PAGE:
Going Solo - Sole Traders Business Advice

Sole Traders Business Advice

If you're a sole trader then you're the one calling all the shots in your business. 

You own and manage the business, and are legally responsible for all manners of the business. It's relatively easy and cheap to set up. But just like with any other business structure you need to understand it. To help you we’ve put together this page of sole traders business advice. 

Pros of Being a Sole Trader

The following are advantages of being a sole trader: 

  • Its simple to set up and operate.
  • You have complete control of your assets and business decisions.
  • You have fewer reporting requirements.
  • Any losses incurred by your business activities may be offset against other income, such as your wages or investment income (subject to certain conditions).
  • You can use your individual tax file number (TFN) to lodge tax returns.
  • You are not considered an ‘employee’ of your own business and therefore don’t pay payroll tax, superannuation or workers’ compensation. 
  • It's a  relatively easy to change business structure if your business grows or if you wish to cease business. 

Cons of Being a Sole Trader

The following are disadvantages of being a sole trader:

  • Unlimited liability which means all your personal assets are at risk if things go wrong.
  • There is little opportunity for tax planning - you can’t split business profits or losses with family members and friends. 
  • You are personally liable to pay tax on all income from the business. 

Other Factors to Consider 

The following are all important factors for you to consider as a sole trader operating in Australia. 

Tax Requirements for a Sole Trader

When it comes to your tax requirements as a sole trader please keep in mind the following:

  • You must use your individual tax file number when lodging your income tax return.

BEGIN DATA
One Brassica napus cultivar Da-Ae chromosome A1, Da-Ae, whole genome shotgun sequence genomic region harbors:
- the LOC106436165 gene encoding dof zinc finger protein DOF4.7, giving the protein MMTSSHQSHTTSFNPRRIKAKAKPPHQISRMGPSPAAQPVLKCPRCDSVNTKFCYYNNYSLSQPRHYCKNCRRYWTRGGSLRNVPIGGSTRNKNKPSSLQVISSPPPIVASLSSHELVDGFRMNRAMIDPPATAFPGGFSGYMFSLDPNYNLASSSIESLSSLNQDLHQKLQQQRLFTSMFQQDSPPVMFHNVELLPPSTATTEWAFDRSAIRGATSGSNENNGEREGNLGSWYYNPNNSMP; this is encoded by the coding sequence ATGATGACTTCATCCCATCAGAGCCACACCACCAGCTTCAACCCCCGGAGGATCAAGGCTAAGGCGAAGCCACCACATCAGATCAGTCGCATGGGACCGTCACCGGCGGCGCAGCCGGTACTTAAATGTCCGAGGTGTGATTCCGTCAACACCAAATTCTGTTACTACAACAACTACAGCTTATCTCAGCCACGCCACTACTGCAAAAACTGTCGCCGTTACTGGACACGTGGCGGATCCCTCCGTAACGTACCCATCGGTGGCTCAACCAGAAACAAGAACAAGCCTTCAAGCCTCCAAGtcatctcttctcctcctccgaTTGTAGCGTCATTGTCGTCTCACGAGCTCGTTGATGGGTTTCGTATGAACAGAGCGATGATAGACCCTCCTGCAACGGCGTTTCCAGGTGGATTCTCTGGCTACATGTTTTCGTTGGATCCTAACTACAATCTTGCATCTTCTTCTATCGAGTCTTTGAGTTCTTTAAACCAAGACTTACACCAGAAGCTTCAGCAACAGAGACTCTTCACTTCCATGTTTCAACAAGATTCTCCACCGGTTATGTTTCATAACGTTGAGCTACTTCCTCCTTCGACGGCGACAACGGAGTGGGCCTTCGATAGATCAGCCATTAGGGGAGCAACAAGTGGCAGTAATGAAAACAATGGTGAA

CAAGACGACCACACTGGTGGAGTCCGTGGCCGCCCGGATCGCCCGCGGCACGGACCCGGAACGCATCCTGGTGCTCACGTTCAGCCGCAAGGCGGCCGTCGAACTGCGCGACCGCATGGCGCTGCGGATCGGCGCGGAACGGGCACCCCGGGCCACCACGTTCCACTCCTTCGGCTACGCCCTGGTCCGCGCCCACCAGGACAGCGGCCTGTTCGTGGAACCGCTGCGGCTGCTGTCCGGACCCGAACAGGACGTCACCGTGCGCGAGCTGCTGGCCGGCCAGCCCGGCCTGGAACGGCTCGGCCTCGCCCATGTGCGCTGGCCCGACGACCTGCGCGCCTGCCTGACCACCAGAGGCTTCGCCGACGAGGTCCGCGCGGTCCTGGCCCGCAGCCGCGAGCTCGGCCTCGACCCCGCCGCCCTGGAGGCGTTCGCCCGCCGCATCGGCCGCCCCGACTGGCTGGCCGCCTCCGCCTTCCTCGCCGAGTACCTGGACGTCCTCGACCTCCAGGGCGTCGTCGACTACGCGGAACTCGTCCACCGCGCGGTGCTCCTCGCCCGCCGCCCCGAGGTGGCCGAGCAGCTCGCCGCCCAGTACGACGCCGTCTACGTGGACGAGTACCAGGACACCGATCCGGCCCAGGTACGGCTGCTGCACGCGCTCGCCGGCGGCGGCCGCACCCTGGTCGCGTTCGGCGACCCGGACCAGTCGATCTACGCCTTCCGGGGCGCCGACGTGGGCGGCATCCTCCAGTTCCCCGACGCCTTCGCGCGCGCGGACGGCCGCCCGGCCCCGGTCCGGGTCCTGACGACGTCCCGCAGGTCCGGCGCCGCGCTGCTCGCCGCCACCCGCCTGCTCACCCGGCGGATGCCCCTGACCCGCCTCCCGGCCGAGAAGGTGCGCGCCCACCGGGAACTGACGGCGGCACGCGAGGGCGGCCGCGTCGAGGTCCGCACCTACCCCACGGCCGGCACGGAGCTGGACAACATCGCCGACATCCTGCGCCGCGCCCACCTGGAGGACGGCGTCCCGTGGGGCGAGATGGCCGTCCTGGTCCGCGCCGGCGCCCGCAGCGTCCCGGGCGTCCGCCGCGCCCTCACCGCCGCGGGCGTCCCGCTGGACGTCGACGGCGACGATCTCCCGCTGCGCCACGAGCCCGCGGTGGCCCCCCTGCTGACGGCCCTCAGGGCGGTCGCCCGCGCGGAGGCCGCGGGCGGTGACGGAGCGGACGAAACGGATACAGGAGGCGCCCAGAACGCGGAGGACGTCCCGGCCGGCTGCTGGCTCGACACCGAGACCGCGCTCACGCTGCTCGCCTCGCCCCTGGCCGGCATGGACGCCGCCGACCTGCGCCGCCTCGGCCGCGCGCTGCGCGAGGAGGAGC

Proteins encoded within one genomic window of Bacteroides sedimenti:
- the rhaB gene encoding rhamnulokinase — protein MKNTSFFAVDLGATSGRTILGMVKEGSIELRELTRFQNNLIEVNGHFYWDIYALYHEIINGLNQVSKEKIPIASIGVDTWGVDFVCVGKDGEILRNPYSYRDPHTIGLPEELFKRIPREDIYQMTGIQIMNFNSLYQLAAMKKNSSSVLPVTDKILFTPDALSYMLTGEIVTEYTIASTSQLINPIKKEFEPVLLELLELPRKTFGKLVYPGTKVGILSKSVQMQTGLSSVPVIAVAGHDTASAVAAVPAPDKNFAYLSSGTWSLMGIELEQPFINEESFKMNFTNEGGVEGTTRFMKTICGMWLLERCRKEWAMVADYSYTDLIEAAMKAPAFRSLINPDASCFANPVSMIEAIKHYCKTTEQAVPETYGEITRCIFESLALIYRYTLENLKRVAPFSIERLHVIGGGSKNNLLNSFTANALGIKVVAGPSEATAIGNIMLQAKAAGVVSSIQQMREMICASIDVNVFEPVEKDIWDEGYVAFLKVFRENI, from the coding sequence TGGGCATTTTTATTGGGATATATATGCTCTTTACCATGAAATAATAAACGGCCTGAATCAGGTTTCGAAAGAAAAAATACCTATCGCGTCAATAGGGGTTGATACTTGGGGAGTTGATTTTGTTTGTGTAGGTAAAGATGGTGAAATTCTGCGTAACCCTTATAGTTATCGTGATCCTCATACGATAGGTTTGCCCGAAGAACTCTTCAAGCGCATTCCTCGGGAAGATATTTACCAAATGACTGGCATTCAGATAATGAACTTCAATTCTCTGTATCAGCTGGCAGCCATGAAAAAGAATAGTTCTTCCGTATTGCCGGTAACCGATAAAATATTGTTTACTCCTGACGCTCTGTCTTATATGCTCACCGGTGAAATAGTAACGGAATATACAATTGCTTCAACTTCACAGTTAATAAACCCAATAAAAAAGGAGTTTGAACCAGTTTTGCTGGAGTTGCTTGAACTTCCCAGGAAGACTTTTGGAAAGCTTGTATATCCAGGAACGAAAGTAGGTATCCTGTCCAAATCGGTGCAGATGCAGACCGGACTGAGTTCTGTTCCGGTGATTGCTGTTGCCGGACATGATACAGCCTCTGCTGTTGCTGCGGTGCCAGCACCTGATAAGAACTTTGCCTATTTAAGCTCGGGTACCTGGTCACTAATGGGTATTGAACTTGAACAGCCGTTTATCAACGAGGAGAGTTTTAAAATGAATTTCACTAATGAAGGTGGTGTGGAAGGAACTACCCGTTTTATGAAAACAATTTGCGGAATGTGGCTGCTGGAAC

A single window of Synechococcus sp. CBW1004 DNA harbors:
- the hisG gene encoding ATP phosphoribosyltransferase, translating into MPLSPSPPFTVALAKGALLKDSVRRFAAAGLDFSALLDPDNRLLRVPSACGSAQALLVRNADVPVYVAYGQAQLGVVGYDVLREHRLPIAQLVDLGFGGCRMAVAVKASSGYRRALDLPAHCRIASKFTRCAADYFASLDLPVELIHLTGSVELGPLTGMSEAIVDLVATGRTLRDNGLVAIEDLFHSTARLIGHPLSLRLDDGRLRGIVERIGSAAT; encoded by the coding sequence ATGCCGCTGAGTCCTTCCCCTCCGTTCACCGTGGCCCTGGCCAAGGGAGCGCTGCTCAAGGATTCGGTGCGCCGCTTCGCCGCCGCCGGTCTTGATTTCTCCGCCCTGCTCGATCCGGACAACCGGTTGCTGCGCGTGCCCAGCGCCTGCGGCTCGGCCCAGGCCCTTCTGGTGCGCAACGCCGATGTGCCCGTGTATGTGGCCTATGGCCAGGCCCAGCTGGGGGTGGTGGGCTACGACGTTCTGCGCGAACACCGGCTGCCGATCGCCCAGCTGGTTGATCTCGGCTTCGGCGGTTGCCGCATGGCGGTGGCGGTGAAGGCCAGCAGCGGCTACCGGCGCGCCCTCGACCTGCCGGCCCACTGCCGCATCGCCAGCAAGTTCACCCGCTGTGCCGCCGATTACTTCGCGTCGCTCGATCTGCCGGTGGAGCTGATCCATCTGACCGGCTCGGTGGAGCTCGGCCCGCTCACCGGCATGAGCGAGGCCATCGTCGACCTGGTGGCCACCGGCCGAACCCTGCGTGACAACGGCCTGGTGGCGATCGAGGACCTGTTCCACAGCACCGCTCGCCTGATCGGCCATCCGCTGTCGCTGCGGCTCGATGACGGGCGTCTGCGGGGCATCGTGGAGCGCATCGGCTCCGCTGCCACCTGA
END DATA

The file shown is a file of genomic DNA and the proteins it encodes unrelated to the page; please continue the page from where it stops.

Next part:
• You must report all your income in your individual tax return, using the section for business items to show your business income and expenses.
  • You must have an ABN and use your ABN for all your business dealings.
  • You must register for Goods and Services Tax (GST) if your annual GST turnover is $75,000 or more.
  • You must pay tax at the same income tax rates as individual taxpayers (you may be eligible for the small business tax offset).
  • You must claim a deduction for any personal super contributions you make after notifying your fund.

Visit the ATO website for more information regarding tax obligations for sole traders.

Deductions for Money as a Sole Trader

Please keep in mind as a sole trader in Australia you can't claim deductions for money 'drawn' from the business. Amounts taken from the business are not wages for tax purposes, even if you think of them as wages.

Sole Trader Insurance

As a sole trader you are responsible for the liabilities of the business. Liability is unlimited and includes all your personal assets, including any assets jointly-owned with another person, such as a house or even caravan. 

You are also not covered by workers’ compensation if you injure yourself at work. This may result in a loss of income if you cannot work and you could still be required to pay any expenses for your business, such as loan repayments. Learn more about the various insurances available for your business here.

Business Name and Sole Traders

Did you know that as a sole trader you are not required to register your business if you use your name? But if you operate under any name other than your personal name, then you must register your business name with ASIC (Australian Securities and Investments Commision).

For more help with your sole trader business and tax return, be sure to contact the tax specialists at TaxSlayer who work with a wide range of business owners. 

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